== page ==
In more recent years, the area became popular with young families wanting to live near downtown or N.C. State University, and the homes were converted back to single-family use. The neighborhood’s proximity to Dix Park gives it even more appeal today. The showpiece of the neighborhood is Montfort Hall, a mansion completed in 1860 for William Montfort Boylan and that recently was renovated into a boutique hotel called Heights House Hotel.

Battery Heights

This National Register of Historic Places neighborhood, developed primarily in the late 1950s and early 1960s and located southeast of downtown, is one of four midcentury subdivisions built for African Americans during segregation. You’ll find ranch and split-level-style homes here, set on generous lots.

According to the Raleigh Historic Development Commission, the neighborhood is named for the earthen batteries stationed in the area during the Civil War. The land was originally owned by Bartholomew Gatling, a former Raleigh postmaster and county attorney whose family later developed the land into lots for African American professionals.

Battery Heights has been home to many of Raleigh’s most prominent Black residents, including John H. Baker Jr., who grew up in the Oberlin community, played football in the NFL after college and became Wake County’s first Black sheriff.

East Raleigh/South Park

This area, also on the National Register of Historic Places, is a collection of smaller neighborhoods that make up Raleigh’s largest historic African American neighborhood. Developed primarily from around 1850 to 1940, the 30-block area sits east and south of downtown, with the oldest section running north of South Street and west of East Street.

The homes in the older section are densely packed and close to the street. In this neighborhood, you’ll also find a good number of churches and corner grocery stores, and a few antebellum homes remain. The South Park area, which began development in 1907, was marketed to African Americans because of its proximity to Shaw University.

This area is starting to see more development, with the recent construction of modern-style homes.

Oberlin Village

Oberlin neighborhood, one of the most historically significant neighborhoods in Raleigh, sits between Hayes Barton and Cameron Village. The neighborhood was founded as a freedman’s village for Black people after the Emancipation. The Wilson Temple United Methodist Church, established in Oberlin in 1873, is still there in a Gothic Revival-style structure built in 1911. The architectural style of the homes in Oberlin ranged from two-story Queen Anne-style homes to smaller, single-story cottages and bungalows. But this neighborhood has also seen a tremendous amount of teardowns and new construction in recent years, drastically changing its makeup. Still, there is the Oberlin Cemetery, established in 1873, said to be a graveyard for slaves.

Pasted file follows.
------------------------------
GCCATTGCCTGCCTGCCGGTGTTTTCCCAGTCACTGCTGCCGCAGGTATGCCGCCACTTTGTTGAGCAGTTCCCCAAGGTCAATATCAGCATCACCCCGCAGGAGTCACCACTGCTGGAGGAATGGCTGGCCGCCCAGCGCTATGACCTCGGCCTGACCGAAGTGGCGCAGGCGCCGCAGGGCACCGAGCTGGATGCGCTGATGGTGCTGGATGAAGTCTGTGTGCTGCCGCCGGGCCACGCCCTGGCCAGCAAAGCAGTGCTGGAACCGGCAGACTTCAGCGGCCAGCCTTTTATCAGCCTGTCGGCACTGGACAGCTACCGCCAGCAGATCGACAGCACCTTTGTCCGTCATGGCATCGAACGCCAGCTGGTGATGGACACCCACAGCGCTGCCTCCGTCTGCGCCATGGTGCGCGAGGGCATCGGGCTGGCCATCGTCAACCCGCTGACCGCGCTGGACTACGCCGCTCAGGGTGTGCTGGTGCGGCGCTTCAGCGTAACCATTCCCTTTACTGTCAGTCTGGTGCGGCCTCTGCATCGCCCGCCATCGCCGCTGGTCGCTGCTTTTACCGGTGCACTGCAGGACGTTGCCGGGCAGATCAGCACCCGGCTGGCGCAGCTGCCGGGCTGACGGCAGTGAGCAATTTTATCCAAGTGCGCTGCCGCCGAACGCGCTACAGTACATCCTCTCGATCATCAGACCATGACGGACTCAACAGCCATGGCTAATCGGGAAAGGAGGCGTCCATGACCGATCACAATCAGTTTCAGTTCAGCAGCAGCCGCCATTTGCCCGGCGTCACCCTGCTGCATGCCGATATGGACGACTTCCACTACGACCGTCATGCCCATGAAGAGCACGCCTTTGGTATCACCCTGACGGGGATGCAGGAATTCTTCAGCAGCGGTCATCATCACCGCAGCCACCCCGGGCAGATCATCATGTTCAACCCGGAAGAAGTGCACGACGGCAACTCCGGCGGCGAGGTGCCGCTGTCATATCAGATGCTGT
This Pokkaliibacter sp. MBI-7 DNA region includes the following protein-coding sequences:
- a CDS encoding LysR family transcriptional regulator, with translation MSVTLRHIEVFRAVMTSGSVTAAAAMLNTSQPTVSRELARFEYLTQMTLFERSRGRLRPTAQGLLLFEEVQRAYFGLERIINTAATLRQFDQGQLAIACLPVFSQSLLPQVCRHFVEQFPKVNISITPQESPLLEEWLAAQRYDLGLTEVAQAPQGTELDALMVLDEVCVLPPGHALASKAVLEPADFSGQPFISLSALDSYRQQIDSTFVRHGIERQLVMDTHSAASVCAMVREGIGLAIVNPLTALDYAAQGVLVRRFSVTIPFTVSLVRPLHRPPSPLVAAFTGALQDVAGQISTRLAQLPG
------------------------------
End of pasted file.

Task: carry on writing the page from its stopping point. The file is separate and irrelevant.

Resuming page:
Cameron Village / Cameron Park

Northwest of downtown is the Cameron Village neighborhood, a mix of homes, apartments and businesses first developed around 1950. Eight blocks of mostly ranch-style single-family homes surrounding the retail center make up its historic district, and the look and feel of the neighborhood is protected by development covenants, according to the Raleigh Historic Development Commission.

The neighborhood’s shopping center to the south, developed on the former Duncan Cameron plantation, recently changed its name from Cameron Village to Village District, due to its connections to a prominent slave owner.

The affluent Cameron Park is to the south of the Cameron Village shopping center, and was developed in the early 20th century. That area is home to different architectural styles, including Queen Anne, Colonial Revival and Georgian Revival. This neighborhood is also protected by efforts to maintain architectural continuity. In the early 1900s, those covenants also restricted Black people from living there, unless they were employed there as domestic workers.

The Cameron Park neighborhood is in the middle of voting to possibly change its name, as the shopping center did in January 2021. Results are expected soon.

University Park

This neighborhood, just north of N.C. State University’s campus, was established in the late 1800s (it was even the site of the first N.C. State Fairgrounds), but most of the homes there now were built starting in the 1920s through the 1960s. You’ll find Raleigh Little Theatre here, along with the beloved Raleigh Rose Garden (the go-to spot for engagement photo sessions).

Coming next: Glenwood/Brooklyn, Five Points, Hayes Barton and Longview.

Sources: Raleigh Historic Development Commission (rhdc.org), The National Park Service